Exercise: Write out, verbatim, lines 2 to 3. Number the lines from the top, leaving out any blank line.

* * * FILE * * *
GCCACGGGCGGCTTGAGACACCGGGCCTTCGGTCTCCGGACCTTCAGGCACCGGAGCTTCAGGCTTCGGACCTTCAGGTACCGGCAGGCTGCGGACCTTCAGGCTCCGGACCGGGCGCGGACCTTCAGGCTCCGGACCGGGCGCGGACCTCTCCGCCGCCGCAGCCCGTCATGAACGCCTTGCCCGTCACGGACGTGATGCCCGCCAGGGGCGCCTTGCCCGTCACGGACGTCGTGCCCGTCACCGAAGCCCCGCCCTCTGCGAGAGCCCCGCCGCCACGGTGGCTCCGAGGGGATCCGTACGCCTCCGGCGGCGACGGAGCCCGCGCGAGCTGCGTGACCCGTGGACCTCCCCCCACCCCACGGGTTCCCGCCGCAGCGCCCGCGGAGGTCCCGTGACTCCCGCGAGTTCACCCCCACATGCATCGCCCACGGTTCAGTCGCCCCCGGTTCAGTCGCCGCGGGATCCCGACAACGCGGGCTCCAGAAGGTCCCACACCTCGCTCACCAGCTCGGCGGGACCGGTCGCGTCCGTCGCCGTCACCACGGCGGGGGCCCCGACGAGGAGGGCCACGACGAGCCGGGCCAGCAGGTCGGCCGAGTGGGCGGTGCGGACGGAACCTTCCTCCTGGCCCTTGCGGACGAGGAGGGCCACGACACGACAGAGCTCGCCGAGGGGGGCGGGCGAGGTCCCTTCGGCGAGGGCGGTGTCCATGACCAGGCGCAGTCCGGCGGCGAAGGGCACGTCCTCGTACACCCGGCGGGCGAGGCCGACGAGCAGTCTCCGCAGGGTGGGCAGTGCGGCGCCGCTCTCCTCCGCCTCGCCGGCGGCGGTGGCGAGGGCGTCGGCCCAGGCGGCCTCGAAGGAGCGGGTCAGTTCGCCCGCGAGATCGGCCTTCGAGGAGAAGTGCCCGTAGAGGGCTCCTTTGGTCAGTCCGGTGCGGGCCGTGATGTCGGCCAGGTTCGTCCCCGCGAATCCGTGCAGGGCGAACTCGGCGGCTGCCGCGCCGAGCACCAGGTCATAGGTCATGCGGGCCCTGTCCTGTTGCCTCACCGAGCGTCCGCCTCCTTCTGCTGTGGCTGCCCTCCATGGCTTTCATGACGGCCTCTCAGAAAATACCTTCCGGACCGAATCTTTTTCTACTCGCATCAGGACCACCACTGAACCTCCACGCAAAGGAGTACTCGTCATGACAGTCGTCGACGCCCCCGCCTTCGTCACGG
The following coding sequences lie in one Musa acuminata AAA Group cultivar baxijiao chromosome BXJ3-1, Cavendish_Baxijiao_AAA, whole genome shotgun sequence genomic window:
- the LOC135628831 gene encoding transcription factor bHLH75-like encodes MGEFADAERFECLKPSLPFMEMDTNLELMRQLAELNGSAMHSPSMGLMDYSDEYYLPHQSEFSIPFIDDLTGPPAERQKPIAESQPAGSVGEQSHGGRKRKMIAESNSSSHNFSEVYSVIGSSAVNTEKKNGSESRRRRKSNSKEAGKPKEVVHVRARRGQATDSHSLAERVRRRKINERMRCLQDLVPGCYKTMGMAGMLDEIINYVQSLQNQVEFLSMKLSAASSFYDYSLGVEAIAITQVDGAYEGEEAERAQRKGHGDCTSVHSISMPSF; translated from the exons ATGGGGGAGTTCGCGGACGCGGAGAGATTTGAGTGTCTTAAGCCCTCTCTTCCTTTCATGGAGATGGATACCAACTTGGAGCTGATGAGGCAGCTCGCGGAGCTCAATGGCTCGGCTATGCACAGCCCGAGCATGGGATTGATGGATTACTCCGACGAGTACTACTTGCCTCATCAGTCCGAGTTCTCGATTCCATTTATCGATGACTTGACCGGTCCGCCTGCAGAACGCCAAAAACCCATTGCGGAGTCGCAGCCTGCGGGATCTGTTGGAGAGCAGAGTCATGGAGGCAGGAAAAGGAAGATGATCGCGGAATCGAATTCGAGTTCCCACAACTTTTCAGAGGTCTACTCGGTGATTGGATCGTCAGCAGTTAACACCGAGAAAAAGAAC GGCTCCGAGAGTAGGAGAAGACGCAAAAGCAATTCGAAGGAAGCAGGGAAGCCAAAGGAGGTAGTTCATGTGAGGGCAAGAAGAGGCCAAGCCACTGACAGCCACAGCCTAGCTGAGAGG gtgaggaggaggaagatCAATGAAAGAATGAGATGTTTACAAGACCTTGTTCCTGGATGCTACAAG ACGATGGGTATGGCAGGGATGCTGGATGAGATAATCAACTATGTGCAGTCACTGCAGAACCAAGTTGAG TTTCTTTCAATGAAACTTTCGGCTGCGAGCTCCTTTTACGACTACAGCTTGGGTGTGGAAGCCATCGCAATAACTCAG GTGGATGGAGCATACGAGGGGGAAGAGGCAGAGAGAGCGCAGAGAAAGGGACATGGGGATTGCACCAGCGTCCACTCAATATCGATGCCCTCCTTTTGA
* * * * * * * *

The following coding sequences lie in one Musa acuminata AAA Group cultivar baxijiao chromosome BXJ3-1, Cavendish_Baxijiao_AAA, whole genome shotgun sequence genomic window:
- the LOC135628831 gene encoding transcription factor bHLH75-like encodes MGEFADAERFECLKPSLPFMEMDTNLELMRQLAELNGSAMHSPSMGLMDYSDEYYLPHQSEFSIPFIDDLTGPPAERQKPIAESQPAGSVGEQSHGGRKRKMIAESNSSSHNFSEVYSVIGSSAVNTEKKNGSESRRRRKSNSKEAGKPKEVVHVRARRGQATDSHSLAERVRRRKINERMRCLQDLVPGCYKTMGMAGMLDEIINYVQSLQNQVEFLSMKLSAASSFYDYSLGVEAIAITQVDGAYEGEEAERAQRKGHGDCTSVHSISMPSF; translated from the exons ATGGGGGAGTTCGCGGACGCGGAGAGATTTGAGTGTCTTAAGCCCTCTCTTCCTTTCATGGAGATGGATACCAACTTGGAGCTGATGAGGCAGCTCGCGGAGCTCAATGGCTCGGCTATGCACAGCCCGAGCATGGGATTGATGGATTACTCCGACGAGTACTACTTGCCTCATCAGTCCGAGTTCTCGATTCCATTTATCGATGACTTGACCGGTCCGCCTGCAGAACGCCAAAAACCCATTGCGGAGTCGCAGCCTGCGGGATCTGTTGGAGAGCAGAGTCATGGAGGCAGGAAAAGGAAGATGATCGCGGAATCGAATTCGAGTTCCCACAACTTTTCAGAGGTCTACTCGGTGATTGGATCGTCAGCAGTTAACACCGAGAAAAAGAAC GGCTCCGAGAGTAGGAGAAGACGCAAAAGCAATTCGAAGGAAGCAGGGAAGCCAAAGGAGGTAGTTCATGTGAGGGCAAGAAGAGGCCAAGCCACTGACAGCCACAGCCTAGCTGAGAGG gtgaggaggaggaagatCAATGAAAGAATGAGATGTTTACAAGACCTTGTTCCTGGATGCTACAAG ACGATGGGTATGGCAGGGATGCTGGATGAGATAATCAACTATGTGCAGTCACTGCAGAACCAAGTTGAG TTTCTTTCAATGAAACTTTCGGCTGCGAGCTCCTTTTACGACTACAGCTTGGGTGTGGAAGCCATCGCAATAACTCAG GTGGATGGAGCATACGAGGGGGAAGAGGCAGAGAGAGCGCAGAGAAAGGGACATGGGGATTGCACCAGCGTCCACTCAATATCGATGCCCTCCTTTTGA